This example uses the style element from the earlier example with the background-color setting removed so that the style element just controls the size and text in the notification.

Two notifications as in the previous example. However, the boxes are larger and use a larger font than the previous example.

You can exercise even more control over the format of your notification by providing your own template for the notification’s content.

Managing Multiple Notifications

Once your notification is displayed, you can update the message displayed by your notification just by changing the Text property on the message’s NotificationModel:

nm.Text = "Hello, World";
 nm.Text = "Goodbye, World";

A plain white web page but in the lower right corner are two boxes stacked on top of each other: The bottom box says “Hello, World” and the top box says “Goodbye, World”

That gives you two strategies for managing multiple notifications: Updating an existing NotificationModel or creating multiple NotificationModels.

In one strategy, you have a single NotificationModel shared among all the parts of the application. This strategy would make sense, for example, with notifications associated with a long running process: Different parts of the application could change the Text and ThemeColor properties of the shared NotificationModel object to show the process’s progress.

In the other strategy, each part of the application has its own NotificationModels that is passed to the shared TelerikNotification component’s Show method. This strategy makes sense when, for example, the TelerikNotification component is used to define a “notification area” in the application’s UI that each part of the application can add notifications to.

And, of course, there are hybrid solutions that combine both strategies to create as sophisticated a solution as you need.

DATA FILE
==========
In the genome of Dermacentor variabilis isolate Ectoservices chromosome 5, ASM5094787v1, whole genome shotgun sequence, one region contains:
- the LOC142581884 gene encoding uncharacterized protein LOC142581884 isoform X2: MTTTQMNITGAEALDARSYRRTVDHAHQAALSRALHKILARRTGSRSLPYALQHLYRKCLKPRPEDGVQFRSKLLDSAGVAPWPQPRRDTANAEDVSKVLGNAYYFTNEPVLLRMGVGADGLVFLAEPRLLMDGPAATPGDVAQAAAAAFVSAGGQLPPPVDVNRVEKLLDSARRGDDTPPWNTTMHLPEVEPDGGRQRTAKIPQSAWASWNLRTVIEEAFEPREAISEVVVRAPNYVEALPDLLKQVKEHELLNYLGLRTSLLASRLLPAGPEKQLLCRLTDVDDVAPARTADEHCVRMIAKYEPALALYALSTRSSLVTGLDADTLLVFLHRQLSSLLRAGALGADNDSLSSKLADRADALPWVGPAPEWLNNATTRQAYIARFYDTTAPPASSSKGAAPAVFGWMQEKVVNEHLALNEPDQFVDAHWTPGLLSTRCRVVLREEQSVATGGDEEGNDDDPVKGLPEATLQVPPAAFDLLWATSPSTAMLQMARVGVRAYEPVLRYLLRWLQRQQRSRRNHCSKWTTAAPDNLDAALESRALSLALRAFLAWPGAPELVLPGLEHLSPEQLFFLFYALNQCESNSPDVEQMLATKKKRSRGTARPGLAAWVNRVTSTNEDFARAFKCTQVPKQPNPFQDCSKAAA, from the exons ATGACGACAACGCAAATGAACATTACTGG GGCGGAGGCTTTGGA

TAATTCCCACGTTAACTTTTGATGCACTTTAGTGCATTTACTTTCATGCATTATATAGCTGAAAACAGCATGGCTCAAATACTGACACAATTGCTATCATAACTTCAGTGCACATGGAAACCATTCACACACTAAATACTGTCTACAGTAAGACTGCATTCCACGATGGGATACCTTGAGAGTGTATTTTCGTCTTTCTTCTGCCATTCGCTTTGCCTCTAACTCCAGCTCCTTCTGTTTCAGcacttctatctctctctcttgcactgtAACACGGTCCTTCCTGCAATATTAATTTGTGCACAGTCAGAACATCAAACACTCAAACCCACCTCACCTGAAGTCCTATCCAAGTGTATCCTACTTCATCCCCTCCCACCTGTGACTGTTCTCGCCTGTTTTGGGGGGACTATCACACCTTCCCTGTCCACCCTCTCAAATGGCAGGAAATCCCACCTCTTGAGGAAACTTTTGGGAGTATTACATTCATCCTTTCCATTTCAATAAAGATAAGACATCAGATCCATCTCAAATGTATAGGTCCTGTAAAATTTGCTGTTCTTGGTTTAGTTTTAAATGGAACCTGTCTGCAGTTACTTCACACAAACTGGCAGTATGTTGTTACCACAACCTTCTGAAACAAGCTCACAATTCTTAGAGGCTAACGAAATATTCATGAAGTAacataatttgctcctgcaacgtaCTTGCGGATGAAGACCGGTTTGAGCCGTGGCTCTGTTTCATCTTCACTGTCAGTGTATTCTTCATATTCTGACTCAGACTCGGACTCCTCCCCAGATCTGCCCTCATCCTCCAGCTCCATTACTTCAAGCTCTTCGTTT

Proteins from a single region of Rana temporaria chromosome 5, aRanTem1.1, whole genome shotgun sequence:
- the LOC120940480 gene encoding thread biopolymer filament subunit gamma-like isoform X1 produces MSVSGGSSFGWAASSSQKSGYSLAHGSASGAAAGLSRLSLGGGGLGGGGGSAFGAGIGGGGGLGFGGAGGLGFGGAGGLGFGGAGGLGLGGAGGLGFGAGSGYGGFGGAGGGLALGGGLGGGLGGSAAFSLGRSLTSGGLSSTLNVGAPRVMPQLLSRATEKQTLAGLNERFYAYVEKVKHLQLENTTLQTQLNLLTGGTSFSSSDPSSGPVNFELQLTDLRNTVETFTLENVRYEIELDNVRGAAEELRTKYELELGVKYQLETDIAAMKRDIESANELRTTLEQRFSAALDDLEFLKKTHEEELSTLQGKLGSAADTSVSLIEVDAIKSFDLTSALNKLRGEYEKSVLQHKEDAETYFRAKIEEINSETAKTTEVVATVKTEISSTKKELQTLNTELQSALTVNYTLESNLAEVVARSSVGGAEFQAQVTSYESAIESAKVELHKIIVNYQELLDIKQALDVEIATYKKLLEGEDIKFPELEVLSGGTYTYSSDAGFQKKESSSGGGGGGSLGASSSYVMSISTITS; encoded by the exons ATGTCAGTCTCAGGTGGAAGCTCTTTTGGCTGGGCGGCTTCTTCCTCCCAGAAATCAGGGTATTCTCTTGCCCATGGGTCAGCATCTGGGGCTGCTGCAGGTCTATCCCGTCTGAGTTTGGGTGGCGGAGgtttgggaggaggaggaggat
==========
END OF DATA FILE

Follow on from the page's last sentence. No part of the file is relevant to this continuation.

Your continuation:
Dismissing Notifications

But, as notifications appear, you also need to make them disappear (otherwise, they just become screen clutter). By default, all notifications disappear automatically after five seconds. Users can also close notifications manually by clicking on the x at the right-hand end of the notification.

You can take control of both of those options. If you want to make sure a notification stays as long as you want it to, you can prevent users from being able to close a notification by setting the NotificationModel’s Closable property to false. You can also control how long a specific notification is displayed by setting the NotificationModel’s CloseAfter property to some number of milliseconds. If you set the NotificationModel’s CloseAfter property to 0, then the notification won’t ever be closed automatically.

This example ensures that the notification stays on the screen for ten seconds by setting the NotificationModel’s CloseAfter property to 10,000 milliseconds and setting the Closable property to false:

NotificationModel nmUpdates = new NotificationModel();
nmUpdates.Text = "Updates Available";
nmUpdates.ThemeColor = ThemeConstants.Notification.ThemeColor.Info;
nmUpdates.Closable = false;
nmUpdates.CloseAfter = 10000;


Even with Closable set to false and CloseAfter set to 0, you can still make notifications disappear by using the component’s Hide and HideAll methods. You can make any specific notification disappear by passing its NotificationModel to the component’s Hide method. The component’s HideAll method, on the other hand, removes all the notifications shown by the component. These two methods, for example, could be useful in dismissing notifications:

public void closeUpdatesMessage()

public void closeAllMessages()

Notifications make visible to your user what would otherwise be invisible to them—notifications add to the feedback that users need to figure out how to use your application in order to meet their goals (and, also, to reassure your users that they are doing the right things to achieve their goals). Really, the more your users know about your application and what it’s doing, the better your application will work for your users. Which, in the end, is all that matters.

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Peter Vogel
About the Author

Peter Vogel

Peter Vogel is a system architect and principal in PH&V Information Services. PH&V provides full-stack consulting from UX design through object modeling to database design. Peter also writes courses and teaches for Learning Tree International.